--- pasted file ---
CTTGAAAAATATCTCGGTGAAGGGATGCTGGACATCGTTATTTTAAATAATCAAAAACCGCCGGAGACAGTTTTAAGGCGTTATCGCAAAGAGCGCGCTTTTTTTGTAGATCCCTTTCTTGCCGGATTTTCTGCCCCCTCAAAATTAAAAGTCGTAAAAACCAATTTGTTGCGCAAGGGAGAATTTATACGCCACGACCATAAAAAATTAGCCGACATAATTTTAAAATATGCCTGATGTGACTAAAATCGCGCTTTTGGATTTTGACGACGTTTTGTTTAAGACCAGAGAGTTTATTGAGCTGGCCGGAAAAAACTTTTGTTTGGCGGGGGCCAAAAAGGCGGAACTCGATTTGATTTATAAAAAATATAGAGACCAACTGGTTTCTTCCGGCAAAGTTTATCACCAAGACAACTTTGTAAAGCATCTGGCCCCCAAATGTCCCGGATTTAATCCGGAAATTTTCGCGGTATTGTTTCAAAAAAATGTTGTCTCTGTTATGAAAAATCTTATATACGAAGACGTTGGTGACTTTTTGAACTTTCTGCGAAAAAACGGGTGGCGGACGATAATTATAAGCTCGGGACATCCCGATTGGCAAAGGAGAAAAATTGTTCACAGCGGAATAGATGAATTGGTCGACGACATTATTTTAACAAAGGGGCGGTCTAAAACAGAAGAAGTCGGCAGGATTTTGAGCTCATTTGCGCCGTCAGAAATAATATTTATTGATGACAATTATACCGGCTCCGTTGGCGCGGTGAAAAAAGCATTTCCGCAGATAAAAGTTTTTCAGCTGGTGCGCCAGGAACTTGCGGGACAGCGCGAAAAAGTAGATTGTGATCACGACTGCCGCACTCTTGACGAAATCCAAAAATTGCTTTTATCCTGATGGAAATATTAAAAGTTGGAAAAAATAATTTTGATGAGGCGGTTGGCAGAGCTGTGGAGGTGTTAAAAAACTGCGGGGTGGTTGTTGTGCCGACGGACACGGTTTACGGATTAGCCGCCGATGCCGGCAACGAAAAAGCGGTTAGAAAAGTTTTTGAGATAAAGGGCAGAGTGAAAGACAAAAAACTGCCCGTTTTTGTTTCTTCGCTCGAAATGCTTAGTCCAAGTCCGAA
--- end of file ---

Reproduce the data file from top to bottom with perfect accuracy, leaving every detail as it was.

CTTGAAAAATATCTCGGTGAAGGGATGCTGGACATCGTTATTTTAAATAATCAAAAACCGCCGGAGACAGTTTTAAGGCGTTATCGCAAAGAGCGCGCTTTTTTTGTAGATCCCTTTCTTGCCGGATTTTCTGCCCCCTCAAAATTAAAAGTCGTAAAAACCAATTTGTTGCGCAAGGGAGAATTTATACGCCACGACCATAAAAAATTAGCCGACATAATTTTAAAATATGCCTGATGTGACTAAAATCGCGCTTTTGGATTTTGACGACGTTTTGTTTAAGACCAGAGAGTTTATTGAGCTGGCCGGAAAAAACTTTTGTTTGGCGGGGGCCAAAAAGGCGGAACTCGATTTGATTTATAAAAAATATAGAGACCAACTGGTTTCTTCCGGCAAAGTTTATCACCAAGACAACTTTGTAAAGCATCTGGCCCCCAAATGTCCCGGATTTAATCCGGAAATTTTCGCGGTATTGTTTCAAAAAAATGTTGTCTCTGTTATGAAAAATCTTATATACGAAGACGTTGGTGACTTTTTGAACTTTCTGCGAAAAAACGGGTGGCGGACGATAATTATAAGCTCGGGACATCCCGATTGGCAAAGGAGAAAAATTGTTCACAGCGGAATAGATGAATTGGTCGACGACATTATTTTAACAAAGGGGCGGTCTAAAACAGAAGAAGTCGGCAGGATTTTGAGCTCATTTGCGCCGTCAGAAATAATATTTATTGATGACAATTATACCGGCTCCGTTGGCGCGGTGAAAAAAGCATTTCCGCAGATAAAAGTTTTTCAGCTGGTGCGCCAGGAACTTGCGGGACAGCGCGAAAAAGTAGATTGTGATCACGACTGCCGCACTCTTGACGAAATCCAAAAATTGCTTTTATCCTGATGGAAATATTAAAAGTTGGAAAAAATAATTTTGATGAGGCGGTTGGCAGAGCTGTGGAGGTGTTAAAAAACTGCGGGGTGGTTGTTGTGCCGACGGACACGGTTTACGGATTAGCCGCCGATGCCGGCAACGAAAAAGCGGTTAGAAAAGTTTTTGAGATAAAGGGCAGAGTGAAAGACAAAAAACTGCCCGTTTTTGTTTCTTCGCTCGAAATGCTTAGTCCAAGTCCGAA